Cost is no guarantee of a quality dog Private hobbyists may be best source


Buying a dog can be compared to buying a diamond. Unless you're an expert with years of experience, you must depend on the seller to give you good quality.

Purebreds from quality producers have the edge over mixed breeds because their adult size, appearance and temperament tendencies are predictable.

There are no bargains in pets, yet high prices may not mean high quality. Commercial establishments have big overheads and charge accordingly. The source of their animals is usually a mass breeder. Pet store dogs (including those from establishments called "kennels") have not been socialized from birth to bond to humans. Sires and dams are not certified free from genetic problems.

In general, private hobbyists, those who show in competition, are a better source. They sell purebred animals for about the same price as commercial establishments, and because they are from sounder parents and have a better start in life, these animals usually generate lower vet bills and have fewer problems through the years.

The price of a purebred can vary greatly. Governing factors include rarity or popularity of the variety, the animal's age and area of the country. A Cavalier King Charles spaniel costs $600 to $1,000, even an inferior pet shop specimen, whereas a pet miniature poodle might be $75 or $500. Cute and cuddly specimens about 8 weeks old cost more than adolescents. A good golden retriever priced at $400 ($300 after 12 weeks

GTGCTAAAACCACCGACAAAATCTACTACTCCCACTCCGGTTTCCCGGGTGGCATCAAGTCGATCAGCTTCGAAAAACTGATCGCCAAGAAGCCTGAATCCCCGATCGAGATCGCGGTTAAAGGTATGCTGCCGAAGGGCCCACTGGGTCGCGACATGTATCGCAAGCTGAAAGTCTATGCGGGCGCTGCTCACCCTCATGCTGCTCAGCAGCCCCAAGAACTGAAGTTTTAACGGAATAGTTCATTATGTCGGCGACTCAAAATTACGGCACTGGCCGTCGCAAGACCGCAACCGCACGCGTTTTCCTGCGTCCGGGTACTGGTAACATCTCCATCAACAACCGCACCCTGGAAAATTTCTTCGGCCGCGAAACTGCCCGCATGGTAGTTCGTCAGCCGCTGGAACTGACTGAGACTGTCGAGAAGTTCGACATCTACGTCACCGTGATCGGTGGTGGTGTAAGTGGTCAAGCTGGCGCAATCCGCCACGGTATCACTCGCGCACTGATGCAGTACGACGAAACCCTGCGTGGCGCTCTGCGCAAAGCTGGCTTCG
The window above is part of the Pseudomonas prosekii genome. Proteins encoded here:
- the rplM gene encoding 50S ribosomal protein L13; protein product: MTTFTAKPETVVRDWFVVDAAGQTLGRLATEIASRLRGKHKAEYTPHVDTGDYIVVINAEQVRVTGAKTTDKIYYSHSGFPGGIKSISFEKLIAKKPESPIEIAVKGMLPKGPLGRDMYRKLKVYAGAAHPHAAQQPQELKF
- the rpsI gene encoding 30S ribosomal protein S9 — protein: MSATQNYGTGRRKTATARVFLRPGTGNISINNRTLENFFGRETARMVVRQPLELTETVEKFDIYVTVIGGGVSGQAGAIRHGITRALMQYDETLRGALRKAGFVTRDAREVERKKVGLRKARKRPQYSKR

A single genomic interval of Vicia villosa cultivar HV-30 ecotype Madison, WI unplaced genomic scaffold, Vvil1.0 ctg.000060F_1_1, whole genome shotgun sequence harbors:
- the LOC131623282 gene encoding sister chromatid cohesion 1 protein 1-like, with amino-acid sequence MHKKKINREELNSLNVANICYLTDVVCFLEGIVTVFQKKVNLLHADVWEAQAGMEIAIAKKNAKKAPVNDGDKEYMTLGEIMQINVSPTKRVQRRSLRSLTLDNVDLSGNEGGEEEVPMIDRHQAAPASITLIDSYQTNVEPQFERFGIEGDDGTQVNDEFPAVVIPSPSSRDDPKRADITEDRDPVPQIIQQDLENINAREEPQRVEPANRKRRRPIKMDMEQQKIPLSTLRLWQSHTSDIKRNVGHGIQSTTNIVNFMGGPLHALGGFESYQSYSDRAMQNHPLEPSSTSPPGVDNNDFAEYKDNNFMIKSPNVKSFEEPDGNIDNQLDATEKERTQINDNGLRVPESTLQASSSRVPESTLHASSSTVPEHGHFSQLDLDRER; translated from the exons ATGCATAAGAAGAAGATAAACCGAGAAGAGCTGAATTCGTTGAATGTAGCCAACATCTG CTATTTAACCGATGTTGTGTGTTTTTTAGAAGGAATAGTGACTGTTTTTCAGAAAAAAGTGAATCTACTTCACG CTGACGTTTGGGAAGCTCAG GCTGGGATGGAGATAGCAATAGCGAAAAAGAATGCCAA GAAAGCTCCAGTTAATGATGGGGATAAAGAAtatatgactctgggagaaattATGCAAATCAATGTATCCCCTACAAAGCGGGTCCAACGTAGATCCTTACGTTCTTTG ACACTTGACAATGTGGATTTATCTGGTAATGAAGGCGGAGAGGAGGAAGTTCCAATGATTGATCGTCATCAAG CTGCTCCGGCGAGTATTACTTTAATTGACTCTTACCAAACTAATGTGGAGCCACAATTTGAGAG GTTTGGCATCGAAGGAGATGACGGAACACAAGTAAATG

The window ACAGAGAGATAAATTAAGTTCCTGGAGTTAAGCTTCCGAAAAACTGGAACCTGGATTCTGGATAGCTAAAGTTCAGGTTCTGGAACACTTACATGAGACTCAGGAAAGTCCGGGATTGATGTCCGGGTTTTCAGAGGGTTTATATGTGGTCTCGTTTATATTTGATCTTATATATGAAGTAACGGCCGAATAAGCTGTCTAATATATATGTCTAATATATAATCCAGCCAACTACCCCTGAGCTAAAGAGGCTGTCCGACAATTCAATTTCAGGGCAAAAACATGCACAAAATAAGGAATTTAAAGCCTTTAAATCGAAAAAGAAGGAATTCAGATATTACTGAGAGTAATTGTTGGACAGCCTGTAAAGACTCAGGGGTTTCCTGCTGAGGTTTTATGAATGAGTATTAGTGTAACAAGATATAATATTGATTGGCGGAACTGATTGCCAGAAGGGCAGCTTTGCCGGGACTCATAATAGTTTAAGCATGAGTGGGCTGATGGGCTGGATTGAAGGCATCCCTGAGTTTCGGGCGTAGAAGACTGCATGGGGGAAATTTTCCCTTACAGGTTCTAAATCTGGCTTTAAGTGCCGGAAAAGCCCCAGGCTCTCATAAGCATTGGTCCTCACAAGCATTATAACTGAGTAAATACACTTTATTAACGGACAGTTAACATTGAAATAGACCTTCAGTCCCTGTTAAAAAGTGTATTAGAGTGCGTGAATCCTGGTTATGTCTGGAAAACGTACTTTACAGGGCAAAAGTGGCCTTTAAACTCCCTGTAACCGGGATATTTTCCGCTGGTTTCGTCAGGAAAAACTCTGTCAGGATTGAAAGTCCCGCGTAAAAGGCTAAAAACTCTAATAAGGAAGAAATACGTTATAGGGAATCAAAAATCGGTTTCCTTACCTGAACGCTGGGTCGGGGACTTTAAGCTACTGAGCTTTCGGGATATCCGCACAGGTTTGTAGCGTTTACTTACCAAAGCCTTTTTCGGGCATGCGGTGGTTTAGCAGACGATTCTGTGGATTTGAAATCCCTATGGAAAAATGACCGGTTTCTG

old) by a top breeder on the East Coast might be had for $150 in Ohio.

Pet shops in the East are asking $400 to $500 for golden retrievers from puppy mills where animals are kept in appalling conditions. They come from inferior, often sickly stock that has not been screened for genetic diseases. Pet-shop cocker spaniels are running about $300. Yorkshire terriers run up to $500, but in one store we checked out a 5-month-old Yorkie was marked down to $200.

A new source of purebred dogs are the many "rescue services" operated by breed clubs in all parts of the country. They take specimens of their breeds from shelters or private owners who cannot keep them, "resocialize" the dogs in their own homes and provide veterinary care and spaying.

For addresses of rescue services for various breeds, call the American Kennel Club library, (212) 696-8348.

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